Furthermore, this authority generally must take precedent over the range of individual concepts of morality and values value pluralismwhich are subjective and thus do not always apply to everyone. Raz, a liberal optimist who believes that government and the law can be beneficial forces, argues these and other points in such books as The Authority of Law: Essays on Law and Morality and The Morality of Freedom, which have been lauded as important works in the field.

Though Raz's writing style can often make for dense and difficult reading, even for his colleagues, his arguments are often praised as well-reasoned and convincing.

Morris in an Ethics review of Ethics in the authority of law essays on law and morality 1979 Public Domain: Essays in the Morality of Law and Politics. Raz's writings establish him as one of the most important political and juridical thinkers of" modern times. Three books by Raz, The Authority of Law, The Morality of Freedom, and Ethics in the Public Domain, go far in defining the philosopher's theories on political authority and individual values and autonomy.

In The Authority of Law Raz explains the legal positivist stance that holds that moral codes and laws are not always connected but that this does not make the legal system any less legitimate; people must acknowledge that law is an essential institution for maintaining an ordered civilization. However, as David Lyons noted in his Philosophical Review article on the book, the author also "makes clear that any reasons for action provided by law do not add up to a general obligation to obey the law.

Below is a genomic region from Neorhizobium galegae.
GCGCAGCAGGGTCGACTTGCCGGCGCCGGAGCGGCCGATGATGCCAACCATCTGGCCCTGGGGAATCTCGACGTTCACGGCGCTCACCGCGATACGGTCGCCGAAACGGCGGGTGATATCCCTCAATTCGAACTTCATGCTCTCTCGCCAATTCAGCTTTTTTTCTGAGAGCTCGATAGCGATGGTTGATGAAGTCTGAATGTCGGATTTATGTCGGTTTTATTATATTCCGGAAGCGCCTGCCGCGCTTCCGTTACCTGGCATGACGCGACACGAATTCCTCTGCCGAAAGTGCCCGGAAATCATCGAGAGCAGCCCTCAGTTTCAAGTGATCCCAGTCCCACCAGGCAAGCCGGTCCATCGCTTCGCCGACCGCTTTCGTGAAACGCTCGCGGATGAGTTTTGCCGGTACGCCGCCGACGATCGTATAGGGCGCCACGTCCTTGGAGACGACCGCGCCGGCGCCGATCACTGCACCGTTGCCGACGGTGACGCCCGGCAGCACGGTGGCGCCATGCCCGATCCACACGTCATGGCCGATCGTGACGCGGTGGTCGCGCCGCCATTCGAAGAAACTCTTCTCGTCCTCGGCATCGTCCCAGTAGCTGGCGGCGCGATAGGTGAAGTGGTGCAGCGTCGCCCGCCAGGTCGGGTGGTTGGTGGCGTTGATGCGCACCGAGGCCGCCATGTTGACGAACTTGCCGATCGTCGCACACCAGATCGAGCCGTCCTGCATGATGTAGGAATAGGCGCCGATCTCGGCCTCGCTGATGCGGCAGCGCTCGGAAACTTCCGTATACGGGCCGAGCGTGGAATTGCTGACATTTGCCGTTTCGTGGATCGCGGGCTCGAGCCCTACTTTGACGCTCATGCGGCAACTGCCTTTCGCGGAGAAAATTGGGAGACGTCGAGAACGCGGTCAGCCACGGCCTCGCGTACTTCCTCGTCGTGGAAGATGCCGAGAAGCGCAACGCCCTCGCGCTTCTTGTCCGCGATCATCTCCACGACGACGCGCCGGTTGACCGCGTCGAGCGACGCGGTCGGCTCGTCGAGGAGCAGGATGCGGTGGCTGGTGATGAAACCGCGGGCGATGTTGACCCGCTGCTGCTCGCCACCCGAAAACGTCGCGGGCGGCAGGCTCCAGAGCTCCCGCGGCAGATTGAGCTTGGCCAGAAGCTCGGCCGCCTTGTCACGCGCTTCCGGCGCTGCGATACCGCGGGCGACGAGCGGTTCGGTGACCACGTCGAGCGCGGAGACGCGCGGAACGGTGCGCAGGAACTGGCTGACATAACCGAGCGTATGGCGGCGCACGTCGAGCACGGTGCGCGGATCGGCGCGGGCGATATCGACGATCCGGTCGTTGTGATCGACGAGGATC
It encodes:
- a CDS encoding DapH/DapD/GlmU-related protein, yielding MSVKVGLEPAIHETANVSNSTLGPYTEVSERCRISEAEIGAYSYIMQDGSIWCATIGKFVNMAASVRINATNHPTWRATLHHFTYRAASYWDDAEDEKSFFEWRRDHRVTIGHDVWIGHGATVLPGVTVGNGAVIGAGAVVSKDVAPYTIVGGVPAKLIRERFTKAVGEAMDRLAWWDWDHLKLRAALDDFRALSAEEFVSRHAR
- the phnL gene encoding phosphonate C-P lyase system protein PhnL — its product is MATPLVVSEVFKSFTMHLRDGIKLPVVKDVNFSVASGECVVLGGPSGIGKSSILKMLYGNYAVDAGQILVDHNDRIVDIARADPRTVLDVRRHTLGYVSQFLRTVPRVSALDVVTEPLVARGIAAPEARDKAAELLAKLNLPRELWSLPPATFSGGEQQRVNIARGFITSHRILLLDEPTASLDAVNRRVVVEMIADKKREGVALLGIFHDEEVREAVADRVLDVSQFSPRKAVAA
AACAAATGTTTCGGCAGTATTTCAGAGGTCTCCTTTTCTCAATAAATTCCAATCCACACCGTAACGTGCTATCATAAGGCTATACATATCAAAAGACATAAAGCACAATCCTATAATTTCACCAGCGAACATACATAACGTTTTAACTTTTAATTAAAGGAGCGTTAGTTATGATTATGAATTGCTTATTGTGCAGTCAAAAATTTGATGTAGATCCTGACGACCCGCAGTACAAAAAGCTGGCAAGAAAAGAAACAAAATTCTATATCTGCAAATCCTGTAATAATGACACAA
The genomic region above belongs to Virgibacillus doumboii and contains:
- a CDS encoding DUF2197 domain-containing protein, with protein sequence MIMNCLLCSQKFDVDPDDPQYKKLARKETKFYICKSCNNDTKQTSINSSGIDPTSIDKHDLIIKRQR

Harris concluded, "Raz's conceptual and substantive moral discussions of 'the authority of law' lie uneasily together. They appear to entail the remarkable conclusion that one who admits to an attitude of respect for the law, and also affirms that a certain legal rule exists, cannot consistently so much as consider reasons for not obeying the rule.

However, there are some limits to this power of the state over the individual, beginning when questions of personal autonomy come into play. Yet the collective good takes precedence over personal autonomy, and therefore, as Philosophical Review writer John Martin Fischer stated, "It is perhaps the most important thesis of the book that liberal rights, although based on personal autonomy, are not based on individualism.